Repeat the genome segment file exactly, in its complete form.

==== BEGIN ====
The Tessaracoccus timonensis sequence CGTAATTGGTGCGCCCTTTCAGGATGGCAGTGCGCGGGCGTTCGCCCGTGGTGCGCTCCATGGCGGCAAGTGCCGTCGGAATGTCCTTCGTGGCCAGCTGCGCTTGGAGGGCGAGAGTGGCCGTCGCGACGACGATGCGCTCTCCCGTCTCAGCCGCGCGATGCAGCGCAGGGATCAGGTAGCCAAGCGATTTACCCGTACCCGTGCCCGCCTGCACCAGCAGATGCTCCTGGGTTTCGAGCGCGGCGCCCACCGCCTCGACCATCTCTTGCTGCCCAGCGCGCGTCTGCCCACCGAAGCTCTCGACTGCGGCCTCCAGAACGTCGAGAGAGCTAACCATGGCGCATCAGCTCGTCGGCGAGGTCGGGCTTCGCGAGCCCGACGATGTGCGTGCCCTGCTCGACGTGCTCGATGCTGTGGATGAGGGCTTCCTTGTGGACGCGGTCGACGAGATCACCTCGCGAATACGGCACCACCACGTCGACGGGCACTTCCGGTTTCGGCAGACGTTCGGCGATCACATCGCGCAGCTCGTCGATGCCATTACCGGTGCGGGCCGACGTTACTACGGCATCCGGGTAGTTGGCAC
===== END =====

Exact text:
The Tessaracoccus timonensis sequence CGTAATTGGTGCGCCCTTTCAGGATGGCAGTGCGCGGGCGTTCGCCCGTGGTGCGCTCCATGGCGGCAAGTGCCGTCGGAATGTCCTTCGTGGCCAGCTGCGCTTGGAGGGCGAGAGTGGCCGTCGCGACGACGATGCGCTCTCCCGTCTCAGCCGCGCGATGCAGCGCAGGGATCAGGTAGCCAAGCGATTTACCCGTACCCGTGCCCGCCTGCACCAGCAGATGCTCCTGGGTTTCGAGCGCGGCGCCCACCGCCTCGACCATCTCTTGCTGCCCAGCGCGCGTCTGCCCACCGAAGCTCTCGACTGCGGCCTCCAGAACGTCGAGAGAGCTAACCATGGCGCATCAGCTCGTCGGCGAGGTCGGGCTTCGCGAGCCCGACGATGTGCGTGCCCTGCTCGACGTGCTCGATGCTGTGGATGAGGGCTTCCTTGTGGACGCGGTCGACGAGATCACCTCGCGAATACGGCACCACCACGTCGACGGGCACTTCCGGTTTCGGCAGACGTTCGGCGATCACATCGCGCAGCTCGTCGATGCCATTACCGGTGCGGGCCGACGTTACTACGGCATCCGGGTAGTTGGCAC